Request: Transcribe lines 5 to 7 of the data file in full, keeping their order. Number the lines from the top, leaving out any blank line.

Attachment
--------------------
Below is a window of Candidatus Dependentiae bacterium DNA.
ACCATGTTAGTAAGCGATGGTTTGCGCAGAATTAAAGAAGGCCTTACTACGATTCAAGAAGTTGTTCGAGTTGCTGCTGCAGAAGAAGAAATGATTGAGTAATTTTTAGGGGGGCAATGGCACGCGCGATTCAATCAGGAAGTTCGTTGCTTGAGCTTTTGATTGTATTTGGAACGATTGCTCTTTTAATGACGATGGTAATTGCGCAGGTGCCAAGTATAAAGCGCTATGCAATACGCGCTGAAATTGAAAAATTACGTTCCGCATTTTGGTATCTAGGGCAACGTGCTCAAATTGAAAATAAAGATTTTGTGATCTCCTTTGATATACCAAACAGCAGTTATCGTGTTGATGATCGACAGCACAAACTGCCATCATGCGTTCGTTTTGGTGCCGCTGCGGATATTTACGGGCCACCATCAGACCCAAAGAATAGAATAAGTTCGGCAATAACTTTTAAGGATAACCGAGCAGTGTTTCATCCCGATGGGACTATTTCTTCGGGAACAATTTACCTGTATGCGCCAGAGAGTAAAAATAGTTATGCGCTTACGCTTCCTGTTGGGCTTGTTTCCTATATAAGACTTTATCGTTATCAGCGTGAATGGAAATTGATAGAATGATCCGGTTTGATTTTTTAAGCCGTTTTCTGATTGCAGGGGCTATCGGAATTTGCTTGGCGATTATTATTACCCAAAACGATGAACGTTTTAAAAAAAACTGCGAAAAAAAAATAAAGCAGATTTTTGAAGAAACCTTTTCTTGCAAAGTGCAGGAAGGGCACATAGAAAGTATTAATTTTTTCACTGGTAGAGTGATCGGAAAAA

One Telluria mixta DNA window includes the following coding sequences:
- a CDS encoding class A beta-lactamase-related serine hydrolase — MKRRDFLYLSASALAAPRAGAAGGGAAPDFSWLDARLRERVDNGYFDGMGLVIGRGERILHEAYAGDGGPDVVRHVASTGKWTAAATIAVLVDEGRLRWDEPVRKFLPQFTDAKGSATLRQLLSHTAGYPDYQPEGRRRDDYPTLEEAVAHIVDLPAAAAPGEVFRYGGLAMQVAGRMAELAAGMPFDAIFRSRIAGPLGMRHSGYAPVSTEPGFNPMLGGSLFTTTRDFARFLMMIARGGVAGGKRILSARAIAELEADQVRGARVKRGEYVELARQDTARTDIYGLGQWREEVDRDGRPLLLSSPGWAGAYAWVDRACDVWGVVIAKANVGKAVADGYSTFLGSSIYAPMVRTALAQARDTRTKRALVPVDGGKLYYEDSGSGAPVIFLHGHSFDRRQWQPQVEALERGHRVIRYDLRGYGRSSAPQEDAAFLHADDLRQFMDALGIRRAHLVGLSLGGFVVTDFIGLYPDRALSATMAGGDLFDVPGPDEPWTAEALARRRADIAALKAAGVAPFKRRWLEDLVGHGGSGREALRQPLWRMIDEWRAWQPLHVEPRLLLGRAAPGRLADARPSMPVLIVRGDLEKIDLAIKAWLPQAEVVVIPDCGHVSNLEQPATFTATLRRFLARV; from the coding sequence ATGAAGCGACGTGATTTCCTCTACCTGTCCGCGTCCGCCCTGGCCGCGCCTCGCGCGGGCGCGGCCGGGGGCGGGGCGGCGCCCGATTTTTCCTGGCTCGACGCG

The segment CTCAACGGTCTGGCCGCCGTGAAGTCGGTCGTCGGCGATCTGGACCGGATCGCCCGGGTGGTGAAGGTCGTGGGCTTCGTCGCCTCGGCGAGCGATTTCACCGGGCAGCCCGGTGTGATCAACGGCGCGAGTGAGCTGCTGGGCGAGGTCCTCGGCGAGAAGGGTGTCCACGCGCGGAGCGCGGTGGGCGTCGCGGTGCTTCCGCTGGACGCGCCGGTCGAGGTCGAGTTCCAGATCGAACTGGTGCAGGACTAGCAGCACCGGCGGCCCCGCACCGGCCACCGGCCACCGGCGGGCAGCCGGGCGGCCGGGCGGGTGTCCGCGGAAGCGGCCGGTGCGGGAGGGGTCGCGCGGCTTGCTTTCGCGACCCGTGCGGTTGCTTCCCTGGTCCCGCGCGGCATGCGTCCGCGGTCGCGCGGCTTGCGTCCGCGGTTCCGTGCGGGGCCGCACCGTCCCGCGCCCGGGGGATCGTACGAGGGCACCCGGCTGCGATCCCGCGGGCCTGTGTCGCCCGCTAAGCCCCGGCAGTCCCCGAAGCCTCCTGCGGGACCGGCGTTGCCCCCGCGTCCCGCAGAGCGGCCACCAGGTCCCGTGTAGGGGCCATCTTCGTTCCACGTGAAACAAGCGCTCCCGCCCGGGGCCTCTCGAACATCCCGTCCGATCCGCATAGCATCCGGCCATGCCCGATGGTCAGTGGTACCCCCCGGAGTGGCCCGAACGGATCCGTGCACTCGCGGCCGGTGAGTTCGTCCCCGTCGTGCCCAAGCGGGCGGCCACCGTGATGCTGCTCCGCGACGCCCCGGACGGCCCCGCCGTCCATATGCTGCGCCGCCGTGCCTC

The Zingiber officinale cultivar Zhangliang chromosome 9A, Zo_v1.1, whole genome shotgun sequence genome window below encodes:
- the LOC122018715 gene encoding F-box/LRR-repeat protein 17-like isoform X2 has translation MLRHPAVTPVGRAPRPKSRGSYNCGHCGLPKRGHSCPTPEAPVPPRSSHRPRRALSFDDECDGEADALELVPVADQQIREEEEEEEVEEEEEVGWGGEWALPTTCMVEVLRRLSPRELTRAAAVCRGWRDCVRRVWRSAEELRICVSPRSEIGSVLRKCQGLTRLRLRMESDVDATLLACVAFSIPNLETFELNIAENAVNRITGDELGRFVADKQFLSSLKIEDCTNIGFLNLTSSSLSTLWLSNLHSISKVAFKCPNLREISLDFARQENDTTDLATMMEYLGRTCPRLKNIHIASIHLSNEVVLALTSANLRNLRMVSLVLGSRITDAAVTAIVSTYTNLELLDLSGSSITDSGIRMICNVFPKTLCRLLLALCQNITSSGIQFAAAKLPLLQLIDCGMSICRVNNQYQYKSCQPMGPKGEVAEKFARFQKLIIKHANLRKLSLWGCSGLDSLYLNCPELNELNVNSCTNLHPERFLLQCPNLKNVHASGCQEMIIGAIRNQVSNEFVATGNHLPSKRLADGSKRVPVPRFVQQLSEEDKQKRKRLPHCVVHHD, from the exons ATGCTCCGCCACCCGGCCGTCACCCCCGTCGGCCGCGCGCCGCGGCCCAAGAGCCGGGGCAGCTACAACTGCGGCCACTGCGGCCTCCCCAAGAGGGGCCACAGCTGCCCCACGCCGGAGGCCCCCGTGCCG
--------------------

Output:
The segment CTCAACGGTCTGGCCGCCGTGAAGTCGGTCGTCGGCGATCTGGACCGGATCGCCCGGGTGGTGAAGGTCGTGGGCTTCGTCGCCTCGGCGAGCGATTTCACCGGGCAGCCCGGTGTGATCAACGGCGCGAGTGAGCTGCTGGGCGAGGTCCTCGGCGAGAAGGGTGTCCACGCGCGGAGCGCGGTGGGCGTCGCGGTGCTTCCGCTGGACGCGCCGGTCGAGGTCGAGTTCCAGATCGAACTGGTGCAGGACTAGCAGCACCGGCGGCCCCGCACCGGCCACCGGCCACCGGCGGGCAGCCGGGCGGCCGGGCGGGTGTCCGCGGAAGCGGCCGGTGCGGGAGGGGTCGCGCGGCTTGCTTTCGCGACCCGTGCGGTTGCTTCCCTGGTCCCGCGCGGCATGCGTCCGCGGTCGCGCGGCTTGCGTCCGCGGTTCCGTGCGGGGCCGCACCGTCCCGCGCCCGGGGGATCGTACGAGGGCACCCGGCTGCGATCCCGCGGGCCTGTGTCGCCCGCTAAGCCCCGGCAGTCCCCGAAGCCTCCTGCGGGACCGGCGTTGCCCCCGCGTCCCGCAGAGCGGCCACCAGGTCCCGTGTAGGGGCCATCTTCGTTCCACGTGAAACAAGCGCTCCCGCCCGGGGCCTCTCGAACATCCCGTCCGATCCGCATAGCATCCGGCCATGCCCGATGGTCAGTGGTACCCCCCGGAGTGGCCCGAACGGATCCGTGCACTCGCGGCCGGTGAGTTCGTCCCCGTCGTGCCCAAGCGGGCGGCCACCGTGATGCTGCTCCGCGACGCCCCGGACGGCCCCGCCGTCCATATGCTGCGCCGCCGTGCCTC

The Zingiber officinale cultivar Zhangliang chromosome 9A, Zo_v1.1, whole genome shotgun sequence genome window below encodes:
- the LOC122018715 gene encoding F-box/LRR-repeat protein 17-like isoform X2 has translation MLRHPAVTPVGRAPRPKSRGSYNCGHCGLPKRGHSCPTPEAPVPPRSSHRPRRALSFDDECDGEADALELVPVADQQIREEEEEEEVEEEEEVGWGGEWALPTTCMVEVLRRLSPRELTRAAAVCRGWRDCVRRVWRSAEELRICVSPRSEIGSVLRKCQGLTRLRLRMESDVDATLLACVAFSIPNLETFELNIAENAVNRITGDELGRFVADKQFLSSLKIEDCTNIGFLNLTSSSLSTLWLSNLHSISKVAFKCPNLREISLDFARQENDTTDLATMMEYLGRTCPRLKNIHIASIHLSNEVVLALTSANLRNLRMVSLVLGSRITDAAVTAIVSTYTNLELLDLSGSSITDSGIRMICNVFPKTLCRLLLALCQNITSSGIQFAAAKLPLLQLIDCGMSICRVNNQYQYKSCQPMGPKGEVAEKFARFQKLIIKHANLRKLSLWGCSGLDSLYLNCPELNELNVNSCTNLHPERFLLQCPNLKNVHASGCQEMIIGAIRNQVSNEFVATGNHLPSKRLADGSKRVPVPRFVQQLSEEDKQKRKRLPHCVVHHD, from the exons ATGCTCCGCCACCCGGCCGTCACCCCCGTCGGCCGCGCGCCGCGGCCCAAGAGCCGGGGCAGCTACAACTGCGGCCACTGCGGCCTCCCCAAGAGGGGCCACAGCTGCCCCACGCCGGAGGCCCCCGTGCCG